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Calf body condition

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JJ

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Hi,

Hopefully somebody can shed some light on this. I got 2 calves. 9 week Limousin X Illawara ShortHorn Heiffer and a 7 week Brown Swiss Steer.
Both seem to be eating alright, but their body condition seems to be quite different.

The heiffer eats mainly calf rearing pellets and lucent hay and will drink some substitute milk from a bucket - about 1 litre a day. She got a slightly rounded belly and looks in good shape.

The Steer drinks about 4-6 litres of substiture milk every day and also eats some calf rearing pellets and lucent hay. He is alert and seems quite happy, however he looks very skinny in the flanks legs and tummy. He basically looks all skin and bones. After drinking he normally coughs a few times, a wet cough which is not persistent but mainly happens around drinking time. His droppings look fairly firm and there is nothing else unusual about him.
I am a little worried about him being soo skinny, as I am not sure if this is normal or not.

I hope somebody can shed some light on this :)

Cheers,
JJ
 

certherfbeef

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He will be that way pretty much all his life because dairy cattle don't have the muscling that the beef do. Your Limmy cross is gonna be pretty heavy muscled in the flank, hind quarter.
 

JJ

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Good to know, I was a bit worried about him looking soo much skinnier then the LimousinX I cannot count her ribs, but his are sticking out a little.

I take it that the occasional cough is nothing to worry about?
 

certherfbeef

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JJ":22b1hhgj said:
I take it that the occasional cough is nothing to worry about?

Is the feed medicated? I don't know the weather there. But here it is wet and cold. Good for getting calves sick. I add terrimycin(sp?) crumbles to the feed. They never get a snotty nose but do have the occasional cough. I would keep a close eye on them. A good dose of Vitamin B12 always helps!!!!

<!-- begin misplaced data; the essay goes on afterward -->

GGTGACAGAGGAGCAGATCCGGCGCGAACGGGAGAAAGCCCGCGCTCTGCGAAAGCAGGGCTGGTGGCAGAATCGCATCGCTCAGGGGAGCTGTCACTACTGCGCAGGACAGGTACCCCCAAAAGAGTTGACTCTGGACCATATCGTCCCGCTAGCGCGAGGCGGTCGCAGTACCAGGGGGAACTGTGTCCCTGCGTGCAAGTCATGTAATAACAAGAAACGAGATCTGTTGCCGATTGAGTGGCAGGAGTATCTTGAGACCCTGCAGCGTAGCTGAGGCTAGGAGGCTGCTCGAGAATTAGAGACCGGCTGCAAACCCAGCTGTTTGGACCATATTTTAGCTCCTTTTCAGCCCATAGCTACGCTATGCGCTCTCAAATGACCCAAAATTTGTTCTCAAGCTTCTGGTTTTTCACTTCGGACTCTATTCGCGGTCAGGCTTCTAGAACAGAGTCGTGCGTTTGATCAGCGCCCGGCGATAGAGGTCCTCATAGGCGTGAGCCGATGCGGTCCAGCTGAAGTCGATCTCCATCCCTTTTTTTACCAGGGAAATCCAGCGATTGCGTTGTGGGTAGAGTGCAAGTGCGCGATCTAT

JJ

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The weather is fine here, subtropical climate, simular to Florida I believe. At the moment is about 28C (83F) and 16C (60F) at night.
He has no snotty nose and it is not a persistant cough, he also had all the required medication for his age.
I think I will get some B12 as you adviced though, rather be safe then sorry in the end.
 

JJ

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Another factor is that as a steer he will not have the hormones to stimulate the growth of muscle mass that he would have had as a bull.

Changing the topic a bit, it seems the Swiss Brown are mainly used as dairy cows, but I have been told that Swiss Brown Steers make very good beef cows. Anybody that can validate this comment?

Thanks again for all the help.
 

TheBullLady

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Hmmm.. I doubt that a Brown Swiss steer would ever make a "very good beef cow". But then.. that could just be me

:roll:
 

certherfbeef

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Unless he is talking about a Murray Grey, they have the same color sometimes as a brown swiss.
 

dun

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Swiss do make a decent dairy beef steer. Heaviest muscled of the normal dairy breeds. But they're still based ona breed that was selected for milk over meat. The common saying about swiss is that the eat like a Holstein and milk like a Jersey. They're typically so framey that they have high nutrirional requirements to support that size, but they also do muscle better.

dun
 

Ann Bledsoe

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JJ":1q2b1ke1 said:
Good to know, I was a bit worried about him looking soo much skinnier then the LimousinX I cannot count her ribs, but his are sticking out a little.

I take it that the occasional cough is nothing to worry about?

You'll always be able to see a rib or two on a dairy animal.